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It's difficult to tell which came first, Monday's one per cent sell-off in the Australian dollar or the rumours that fabled hedge fund manager George Soros had built a $1-billion Australian ($1.03-billion) short position. Either way, the Australian currency seems set to fall against its less resource-intensive global counterparts.
The Sydney Morning Herald reported rumours Monday that George Soros – fresh from a lucrative long gold trade and well-timed sell – was shorting Australia's currency. The report also indicated, however, that the rumoured size of the position, at $1-billion, was not large enough to move markets on its own even if placed all at once (which it likely wasn't).
Whether Soros is short or not, there has been an increasingly loud chorus of strategists predicting a sharp decline of the Aussie dollar. Credit Suisse global strategist Andrew Garthwaite was definitive as early as July 2012: "AUS$ and Australia appear clear-cut shorts to us," he wrote.
The Australian economy's dependence on mining, and by extension Chinese demand, is the main issue. Mr. Garthwaite notes that mining investment contributed 65 per cent of the country's GDP growth in 2012. But this year, "projects under consideration have been cut by around 30 per cent and tend to lead mining [capital expenditures] by 12 to 18 months."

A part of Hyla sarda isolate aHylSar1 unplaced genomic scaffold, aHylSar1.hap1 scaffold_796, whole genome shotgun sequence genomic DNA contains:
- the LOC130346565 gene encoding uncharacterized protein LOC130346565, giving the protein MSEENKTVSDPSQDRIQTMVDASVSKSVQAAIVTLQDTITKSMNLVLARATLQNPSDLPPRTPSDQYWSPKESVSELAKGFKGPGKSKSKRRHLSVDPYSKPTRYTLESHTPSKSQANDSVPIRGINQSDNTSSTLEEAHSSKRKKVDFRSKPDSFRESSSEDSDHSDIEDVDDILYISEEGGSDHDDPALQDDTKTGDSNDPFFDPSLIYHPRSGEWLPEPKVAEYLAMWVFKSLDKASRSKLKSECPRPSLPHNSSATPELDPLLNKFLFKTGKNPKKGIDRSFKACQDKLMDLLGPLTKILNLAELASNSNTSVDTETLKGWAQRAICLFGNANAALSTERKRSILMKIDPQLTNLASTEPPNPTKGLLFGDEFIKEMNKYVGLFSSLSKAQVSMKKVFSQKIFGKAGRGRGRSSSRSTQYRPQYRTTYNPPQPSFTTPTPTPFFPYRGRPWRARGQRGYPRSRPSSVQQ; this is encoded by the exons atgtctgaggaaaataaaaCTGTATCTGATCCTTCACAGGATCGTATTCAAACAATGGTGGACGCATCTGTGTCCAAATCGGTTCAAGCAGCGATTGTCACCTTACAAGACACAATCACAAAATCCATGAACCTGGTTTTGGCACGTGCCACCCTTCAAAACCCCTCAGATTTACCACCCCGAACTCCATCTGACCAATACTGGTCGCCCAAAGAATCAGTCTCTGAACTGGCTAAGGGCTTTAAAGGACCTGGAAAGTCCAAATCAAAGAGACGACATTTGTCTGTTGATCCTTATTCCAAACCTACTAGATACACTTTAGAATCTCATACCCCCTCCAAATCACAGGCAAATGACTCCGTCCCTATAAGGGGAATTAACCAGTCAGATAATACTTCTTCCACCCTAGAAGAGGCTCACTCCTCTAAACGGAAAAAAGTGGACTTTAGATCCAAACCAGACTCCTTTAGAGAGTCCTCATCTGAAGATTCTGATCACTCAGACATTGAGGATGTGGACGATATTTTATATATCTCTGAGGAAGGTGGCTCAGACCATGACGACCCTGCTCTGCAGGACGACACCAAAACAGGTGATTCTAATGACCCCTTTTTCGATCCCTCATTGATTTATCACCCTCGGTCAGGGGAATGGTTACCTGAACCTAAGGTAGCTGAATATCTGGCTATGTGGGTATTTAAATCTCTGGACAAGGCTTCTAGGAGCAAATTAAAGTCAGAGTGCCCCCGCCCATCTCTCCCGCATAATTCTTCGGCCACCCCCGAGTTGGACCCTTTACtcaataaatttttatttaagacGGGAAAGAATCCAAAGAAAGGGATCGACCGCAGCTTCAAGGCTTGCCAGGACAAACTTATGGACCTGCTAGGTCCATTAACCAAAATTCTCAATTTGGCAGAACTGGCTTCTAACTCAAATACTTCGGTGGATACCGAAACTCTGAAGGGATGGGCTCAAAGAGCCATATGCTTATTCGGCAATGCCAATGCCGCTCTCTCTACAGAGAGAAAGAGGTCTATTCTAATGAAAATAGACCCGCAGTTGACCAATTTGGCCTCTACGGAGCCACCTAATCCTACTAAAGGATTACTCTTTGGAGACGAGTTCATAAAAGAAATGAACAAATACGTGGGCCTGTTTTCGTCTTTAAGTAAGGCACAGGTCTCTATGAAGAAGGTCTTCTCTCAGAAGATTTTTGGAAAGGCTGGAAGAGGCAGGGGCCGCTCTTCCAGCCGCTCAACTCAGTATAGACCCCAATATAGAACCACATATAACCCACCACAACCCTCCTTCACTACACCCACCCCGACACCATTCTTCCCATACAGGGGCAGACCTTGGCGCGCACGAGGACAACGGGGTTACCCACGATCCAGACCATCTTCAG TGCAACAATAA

This chart shows the Australian dollar's suspicious ability to levitate despite sharp declines in Chinese iron ore prices – Australian miners account for 34 per cent of the global iron ore industry. Metallurgical coal, where the country controls 58 per cent of global supply, is another industry enduring weaker prices as the Chinese look to curb excess steel production.
Australian exports to China are likely to slow even if China can maintain its current pace of economic growth. It's difficult to see the steel industry – which generates both iron ore and met coal demand – expanding much further when the supply already exceeds demand. As a result, Australia's growth is likely to slow, putting the country's currency under pressure.
Scott Barlow is a contributor to ROB Insight, the business commentary service available to Globe Unlimited subscribers. Click here to read more of his Insights , and follow Scott on Twitter at @SBarlow_ROB.